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Parallel Database Clusters (PDB)

Oracle RAC Cluster Tips by Burleson Consulting

This is an excerpt from the bestselling book Oracle Grid & Real Application Clusters.  To get immediate access to the code depot of working RAC scripts, buy it directly from the publisher and save more than 30%.

The Parallel Clustered Database (PDB) is a complex application, which provides access to the same database, or group of data tables, indexes and other objects, from any server in the cluster concurrently without compromising data integrity. Well known examples include Oracle Real Application Cluster (Oracle RAC), the subject matter of this book, IBM UDB DB2 Enterprise Extended Edition (EEE), and IBM S/390 Parallel Sysplex Clusters.

Parallel Databases typically contain multiple nodes or servers accessing the same physical storage or data concurrently. PDB Architecture allows multi-server data sharing technology, allowing direct concurrent read/write access to shared data from all the processing nodes in the parallel configuration. However, this necessitates complex lock management to maintain the data integrity and resource coordination.

In terms of storage access type, a Parallel Clustered System is implemented in two ways, the Shared Nothing Model and the Shared Disk Model.

Shared Nothing Model

In the Shared Nothing model, also referred to as the Data Partitioning Model, each system owns a portion of the database and each partition can only be read or modified by the owning system as shown in Figure 3.10. Data Partitioning enables each system to locally cache its portion of the database in processor memory without requiring cross-system communication to provide data access concurrency and coherency controls.

Each server in the cluster has its own independent subset of the data called a partition it can work on independently without encountering resource contention from other servers. The clustered nodes communicate by passing messages through a network that interconnects the servers. Client requests are automatically routed to the system that owns the particular resource, memory or disk for example. Only one of the clustered systems can own and access a particular resource at a time. In the event of a failure, resource ownership can be dynamically transferred to another system in the cluster.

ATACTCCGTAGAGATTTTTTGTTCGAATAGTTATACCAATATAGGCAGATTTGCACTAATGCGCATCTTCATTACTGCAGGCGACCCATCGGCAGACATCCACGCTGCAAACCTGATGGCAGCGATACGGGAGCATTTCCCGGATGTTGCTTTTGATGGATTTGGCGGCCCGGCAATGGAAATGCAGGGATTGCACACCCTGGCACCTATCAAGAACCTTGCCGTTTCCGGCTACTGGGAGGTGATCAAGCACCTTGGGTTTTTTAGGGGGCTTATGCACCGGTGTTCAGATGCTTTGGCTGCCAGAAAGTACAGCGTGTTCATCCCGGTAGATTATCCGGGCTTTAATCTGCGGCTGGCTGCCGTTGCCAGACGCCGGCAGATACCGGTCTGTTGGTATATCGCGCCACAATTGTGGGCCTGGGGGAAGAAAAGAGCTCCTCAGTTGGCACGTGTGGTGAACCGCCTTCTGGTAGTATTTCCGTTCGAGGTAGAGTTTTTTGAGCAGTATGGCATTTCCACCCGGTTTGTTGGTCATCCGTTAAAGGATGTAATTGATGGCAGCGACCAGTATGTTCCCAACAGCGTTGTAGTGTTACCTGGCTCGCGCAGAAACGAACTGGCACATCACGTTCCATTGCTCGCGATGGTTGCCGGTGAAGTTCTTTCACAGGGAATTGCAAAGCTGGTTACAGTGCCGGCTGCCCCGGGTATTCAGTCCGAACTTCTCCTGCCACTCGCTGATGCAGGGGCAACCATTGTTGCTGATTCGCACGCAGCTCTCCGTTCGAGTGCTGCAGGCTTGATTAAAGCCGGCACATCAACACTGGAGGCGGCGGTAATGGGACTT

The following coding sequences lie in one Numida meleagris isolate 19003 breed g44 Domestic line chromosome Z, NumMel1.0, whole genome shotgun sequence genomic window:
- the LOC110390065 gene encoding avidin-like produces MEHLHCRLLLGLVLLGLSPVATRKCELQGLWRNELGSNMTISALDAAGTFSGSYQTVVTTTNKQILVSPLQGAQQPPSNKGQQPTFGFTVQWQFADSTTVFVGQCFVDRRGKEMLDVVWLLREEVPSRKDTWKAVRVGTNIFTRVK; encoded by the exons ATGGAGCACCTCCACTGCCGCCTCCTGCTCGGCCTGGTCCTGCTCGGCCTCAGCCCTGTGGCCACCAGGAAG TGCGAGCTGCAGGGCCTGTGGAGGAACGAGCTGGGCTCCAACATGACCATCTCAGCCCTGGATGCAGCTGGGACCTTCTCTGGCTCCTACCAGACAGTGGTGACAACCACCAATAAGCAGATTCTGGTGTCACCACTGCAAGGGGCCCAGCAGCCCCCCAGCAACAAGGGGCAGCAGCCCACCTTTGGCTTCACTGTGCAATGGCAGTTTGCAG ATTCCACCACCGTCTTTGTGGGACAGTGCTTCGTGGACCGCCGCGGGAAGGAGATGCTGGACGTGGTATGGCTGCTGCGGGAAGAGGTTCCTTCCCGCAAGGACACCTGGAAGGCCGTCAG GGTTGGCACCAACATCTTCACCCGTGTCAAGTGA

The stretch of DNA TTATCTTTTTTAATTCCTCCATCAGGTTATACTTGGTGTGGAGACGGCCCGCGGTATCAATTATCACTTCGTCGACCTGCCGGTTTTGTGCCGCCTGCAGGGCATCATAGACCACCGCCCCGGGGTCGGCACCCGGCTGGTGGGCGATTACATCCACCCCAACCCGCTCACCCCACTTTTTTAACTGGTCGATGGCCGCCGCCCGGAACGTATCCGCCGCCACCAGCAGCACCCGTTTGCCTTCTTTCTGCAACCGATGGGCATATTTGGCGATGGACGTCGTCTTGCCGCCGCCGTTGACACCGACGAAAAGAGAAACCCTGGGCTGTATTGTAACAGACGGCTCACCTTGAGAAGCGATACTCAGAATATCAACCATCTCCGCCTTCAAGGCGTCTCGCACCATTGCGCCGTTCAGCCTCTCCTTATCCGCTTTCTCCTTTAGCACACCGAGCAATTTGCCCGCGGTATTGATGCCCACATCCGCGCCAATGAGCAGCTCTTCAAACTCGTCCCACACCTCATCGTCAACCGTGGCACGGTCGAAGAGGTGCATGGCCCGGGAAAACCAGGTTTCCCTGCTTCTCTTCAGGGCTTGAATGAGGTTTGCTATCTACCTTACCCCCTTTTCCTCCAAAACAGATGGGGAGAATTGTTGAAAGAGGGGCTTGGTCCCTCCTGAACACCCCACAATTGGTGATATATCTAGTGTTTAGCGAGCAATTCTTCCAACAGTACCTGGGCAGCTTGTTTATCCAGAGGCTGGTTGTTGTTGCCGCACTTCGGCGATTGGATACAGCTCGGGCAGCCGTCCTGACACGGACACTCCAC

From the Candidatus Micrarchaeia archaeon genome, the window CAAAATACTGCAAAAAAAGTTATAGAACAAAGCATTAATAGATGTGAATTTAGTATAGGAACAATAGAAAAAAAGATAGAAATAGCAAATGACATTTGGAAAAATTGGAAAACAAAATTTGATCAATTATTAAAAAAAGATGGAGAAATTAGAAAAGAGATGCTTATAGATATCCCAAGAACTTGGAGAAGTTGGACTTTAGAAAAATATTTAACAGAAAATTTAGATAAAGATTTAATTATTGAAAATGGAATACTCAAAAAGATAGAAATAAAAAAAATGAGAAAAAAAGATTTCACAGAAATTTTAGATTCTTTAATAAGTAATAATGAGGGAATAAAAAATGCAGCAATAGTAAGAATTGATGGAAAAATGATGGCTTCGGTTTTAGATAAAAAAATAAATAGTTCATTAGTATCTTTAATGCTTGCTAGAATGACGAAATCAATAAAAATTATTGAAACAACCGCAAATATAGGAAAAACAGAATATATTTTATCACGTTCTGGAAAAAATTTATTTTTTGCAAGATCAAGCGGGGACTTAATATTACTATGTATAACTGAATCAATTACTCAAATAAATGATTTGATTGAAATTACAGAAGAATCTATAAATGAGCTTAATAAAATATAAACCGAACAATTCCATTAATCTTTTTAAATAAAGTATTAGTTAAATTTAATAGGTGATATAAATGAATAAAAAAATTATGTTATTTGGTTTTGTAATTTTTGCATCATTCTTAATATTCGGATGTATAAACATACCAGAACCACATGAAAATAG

Figure 3.10: Shared Nothing Mode ? Three Node database cluster

This architecture has several advantages:

* Shared nothing systems provide for incremental growth.

* Good for read-only databases and decision support applications.

* Failure is local - if one node fails, the other nodes stay up. However, disk system of failed node moves over to the surviving node.

It does suffer from some drawbacks as well:

* More coordination is required.

* More overhead is required in terms of processing or function shipping for a SQL operation working on a data/disk belonging to another node.

* Data skew is a potential problem. As data is added to the database and access patterns change, data re-partition is needed to balance IO.

Shared-Disk model

In the Shared-Disk model, all the disks containing data are accessible by all nodes of the cluster. Disk sharing architecture requires suitable lock management techniques to control the update concurrency control. Each of the nodes in the cluster has direct access to all disks on which shared data is placed.  Figure 3.11 shows a typical three node parallel database cluster. Each node has local database buffer cache. IBM Parallel Sysplex and Oracle RAC systems follow this approach of shared-disk.

Advantages of shared-disk systems are as follows:

* Shared-disk systems permit high availability. All data is accessible even if one node fails.

* These systems have the concept of One Database and multiple access points. In other words, one can say it is multi-instance and single database. There is no issue such as data skew as the data is located and accessed at a common location.

* It provides for incremental growth of nodes and thus adds to processing power.

Figure 3.11: Shared Disk Parallel Database Cluster

Disadvantages of shared disk systems are these:

* Inter-node synchronization is required and involves complex lock management and greater dependency on high-speed interconnect.

* If the workload is not partitioned well among the processing nodes, there may be high synchronization overhead.

* There is operating system overhead of running shared disk software.

This is an excerpt from the bestselling book Oracle Grid & Real Application Clusters, Rampant TechPress, by Mike Ault and Madhu Tumma.

You can buy it direct from the publisher for 30%-off and get instant access to the code depot of Oracle tuning scripts.


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